Hard seltzer has gone soft, but Constellation Brands Inc. says that’s all right because its beer portfolio will generate growth for the company.
reported a second-quarter earnings miss on Tuesday, though sales beat expectations. The company’s beer business, which includes Corona and Modelo Especial, was up 14% to $1.861 billion. Total sales were $2.565 billion.
“As it relates to our hard seltzer business […] we’re unique in our position versus our competitors in this space, as our primary growth is coming from our core beer portfolio and we’re not reliant on the growth of hard seltzers and ABAs [alternative beverage alcohol] to achieve the medium-term growth goals of our beer business,” said Constellation Chief Executive William Newlands on the earnings call, according to FactSet.
“The hard seltzer landscape has shifted considerably in recent months. Therefore, we’ve lowered our growth expectations for Corona Hard Seltzer, resulting in a sizable obsolescence charge taken for Q2.”
Boston Beer Co.
shares took a hit last month when the Sam Adams parent discussed slowing growth in the hard seltzer category. Boston Beer’s hard seltzer brands include Truly.
Truist analysts are calling it the “great seltzer reset.”
“We believe the momentum [Constellation] currently has in its Beer segment, especially with the on-premise channel returning closer to normal, the aggressive pricing levers (above the hist. 1-2% increase), normalized inventories by the end of the fiscal year, as well as depletion momentum, should continue to benefit the category in F2H despite the tough comparisons,” analysts led by Bill Chappell wrote.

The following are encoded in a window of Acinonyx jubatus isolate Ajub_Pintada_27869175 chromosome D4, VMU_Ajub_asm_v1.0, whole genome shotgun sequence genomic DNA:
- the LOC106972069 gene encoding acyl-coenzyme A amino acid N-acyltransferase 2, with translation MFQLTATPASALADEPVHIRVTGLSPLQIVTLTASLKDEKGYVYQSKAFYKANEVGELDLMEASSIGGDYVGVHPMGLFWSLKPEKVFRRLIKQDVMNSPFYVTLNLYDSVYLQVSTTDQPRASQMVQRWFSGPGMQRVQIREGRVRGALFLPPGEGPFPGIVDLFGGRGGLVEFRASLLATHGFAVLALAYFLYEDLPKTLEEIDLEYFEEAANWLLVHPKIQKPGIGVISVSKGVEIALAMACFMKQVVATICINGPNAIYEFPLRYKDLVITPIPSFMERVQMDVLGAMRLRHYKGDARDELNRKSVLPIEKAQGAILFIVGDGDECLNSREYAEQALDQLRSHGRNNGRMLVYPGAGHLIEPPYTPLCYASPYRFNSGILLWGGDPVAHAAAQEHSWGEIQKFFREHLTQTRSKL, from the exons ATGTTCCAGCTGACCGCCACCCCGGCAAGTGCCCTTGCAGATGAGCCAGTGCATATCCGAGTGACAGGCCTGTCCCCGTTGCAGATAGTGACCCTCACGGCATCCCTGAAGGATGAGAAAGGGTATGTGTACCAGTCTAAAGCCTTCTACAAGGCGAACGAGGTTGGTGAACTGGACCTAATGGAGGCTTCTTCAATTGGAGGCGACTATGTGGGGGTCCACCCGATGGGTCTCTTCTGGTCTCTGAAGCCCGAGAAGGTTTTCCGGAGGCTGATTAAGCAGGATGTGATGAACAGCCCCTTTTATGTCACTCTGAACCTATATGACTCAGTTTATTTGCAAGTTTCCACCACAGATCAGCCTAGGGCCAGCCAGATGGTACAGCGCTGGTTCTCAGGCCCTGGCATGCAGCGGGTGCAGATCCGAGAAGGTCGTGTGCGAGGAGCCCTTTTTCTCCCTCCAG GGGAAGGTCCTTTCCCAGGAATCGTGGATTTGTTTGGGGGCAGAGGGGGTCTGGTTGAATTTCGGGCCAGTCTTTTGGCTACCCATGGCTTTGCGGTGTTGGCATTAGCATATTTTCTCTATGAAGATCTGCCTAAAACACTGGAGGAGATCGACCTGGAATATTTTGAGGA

“That said, the seltzer category has continued to lag and the expectations have reset lower, especially given the company made significant investments behind the category throughout F1H.”
Truist rates Constellation stock hold with a $213 price target.
To be sure, Newlands said Constellation will continue to focus on hard seltzer and other alcohol alternatives moving forward. But he says the frenzy in the category will calm as companies refocus and innovate.
“In the short-to-medium term, we believe that there will be consolidation within the hard seltzer/ABA space primarily due to the chaos of SKU [stock-keeping unit] and brand proliferation, with too many new entrants that don’t have the velocity or consumer demand to warrant shelf space,” said Newlands.
“We also believe this subcategory will evolve beyond low calorie, low carb offerings and open up to more distinctive consumer value propositions that include things like more flavor, different alcohol bases and functional benefits.”
To that end, Constellation says it has Corona Refresca, a malted beverage that comes in flavors like coconut lime, and Corona Hard Seltzer Limonada, made with lemon and lime juice. The company is also taking another look at the hard seltzer portfolio to be sure it’s aligned with consumer tastes.
“Constellation continues to impress with unrelenting demand for Modelo Especial,
reliable cash generation of Corona, and incremental contribution from Pacifico,” wrote MKM Partners’ Bill Kirk in a note.
“On Seltzer, we believe category growth isn’t enough to deliver Corona Hard Seltzer expectations, and the brand is at risk of being discontinued.”
MKM rates Constellation stock neutral with $226 fair value estimate.
“We believe that consumer demand to return to bars and restaurants will continue to drive healthy overall depletions for both Beer and Wine & Spirits segments over the next few quarters,” wrote UBS analysts in a note.
Constellation’s wines and spirits portfolio includes Kim Crawford and Svedka. Wine and spirits sales fell 18% to $509.8 million in the second quarter.
UBS rates Constellation stock buy with a $270 price target, up from $264.
Constellation has slipped 1.2% for the year to date while the benchmark S&P 500 index
has gained 17.1% for the period.